The estate already had an active residents’ group when it joined Big Local in 2013, and Cara says one of its goals has been to get “outsiders coming in. We wanted them to see that we haven’t got two heads, we are just normal people and actually it’s really nice in Newington.” Nova Marshall, an artist who lives in Margate, is one of those outsiders. She’s been working here since 2015, although what she’s been doing isn’t exactly visible. “If you took a walk around, you’d see the art shelter, some nice boards and some nice spaces,” she says, “but it doesn’t tell you anything. The art is present in the people.”

The art of kindness

Nova came to Newington via People United, an arts charity based in Canterbury that specialises in working with communities over extended periods of time, supporting them to begin a relationship with art that might transform them from within. And People United came via Newington’s Big Local Rep, Carl Adams, who supports the group and offers advice on behalf of Local Trust. Carl had come across a previous project by People United called We All Do Good Things, which took place in nearby Herne Bay: art was used to encourage residents to share positive stories of generous acts, culminating in a Giant Picnic, which has since become an annual event. All this impressed Carl more than anything he’d seen at, say, the Turner Contemporary gallery in Margate, where he grew up. “I know regenerating around the arts is good economically, it generates money, but any time I went to anything like the Turner, or the stuff that goes on in Folkestone around the Triennial, it didn’t speak to me,” he says. Whereas People United’s work “speaks to me about art.”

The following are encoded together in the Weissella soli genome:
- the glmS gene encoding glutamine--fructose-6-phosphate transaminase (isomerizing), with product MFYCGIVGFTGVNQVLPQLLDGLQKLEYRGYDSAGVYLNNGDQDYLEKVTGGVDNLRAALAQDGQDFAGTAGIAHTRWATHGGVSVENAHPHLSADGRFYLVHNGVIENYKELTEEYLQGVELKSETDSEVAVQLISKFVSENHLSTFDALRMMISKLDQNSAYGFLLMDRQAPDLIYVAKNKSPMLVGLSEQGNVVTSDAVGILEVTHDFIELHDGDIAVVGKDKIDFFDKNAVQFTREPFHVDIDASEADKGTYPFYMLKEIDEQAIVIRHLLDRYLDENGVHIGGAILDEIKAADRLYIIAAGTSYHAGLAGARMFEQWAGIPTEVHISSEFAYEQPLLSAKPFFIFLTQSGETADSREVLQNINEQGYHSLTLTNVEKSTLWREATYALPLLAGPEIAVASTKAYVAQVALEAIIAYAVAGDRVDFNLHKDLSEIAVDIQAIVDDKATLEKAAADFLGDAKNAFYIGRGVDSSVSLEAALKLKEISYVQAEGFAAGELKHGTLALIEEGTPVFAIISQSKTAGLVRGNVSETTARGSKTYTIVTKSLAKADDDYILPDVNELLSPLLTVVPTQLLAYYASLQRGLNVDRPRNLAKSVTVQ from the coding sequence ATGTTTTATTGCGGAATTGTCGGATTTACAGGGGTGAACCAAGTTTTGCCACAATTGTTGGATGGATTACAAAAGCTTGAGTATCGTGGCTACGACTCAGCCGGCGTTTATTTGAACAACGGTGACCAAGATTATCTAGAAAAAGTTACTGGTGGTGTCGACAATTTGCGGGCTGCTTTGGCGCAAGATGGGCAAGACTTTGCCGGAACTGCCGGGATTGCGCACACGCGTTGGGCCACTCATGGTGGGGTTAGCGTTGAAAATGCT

The Big Local group were already creating community events, for instance to celebrate Easter and Halloween, and to attract visitors to the Copse, a 1.2-acre woodland area acquired from Kent County Council as a community asset. But they were keen to be more ambitious, and invited the founder of People United, Tom Andrews, to tell them more about his approach. Like Carl, they were impressed. “They don’t do things to the residents, they do things with the residents,” says Cara. “So we decided to work with them.”

Together they shaped a project for Newington called The Best of Us, and People United hired Nova to help them deliver it. In April 2015 people young and old across the community were invited to become “creative champions”; this group then devised, and encouraged others to attend, Newington’s first festival, Best Fest, which took place in October of that year. “We liked the idea of having some sort of arts festival in which all the community could come together and celebrate,” say Cara. The Best of Us has happened every year since and emphasises interaction: visitors might find themselves planting herbs to take home or building a model of Newington from cardboard boxes.

Working with People United has encouraged the community to see that “art is quite broad—it could be food and cooking, it could be dance and song, or writing poems or painting or making stuff,” says Cara. And art is a conduit to something much bigger, says Nova: the creative champions get people talking and thinking about “courage, compassion, kindness, and what community means to them.”

Artists in different ways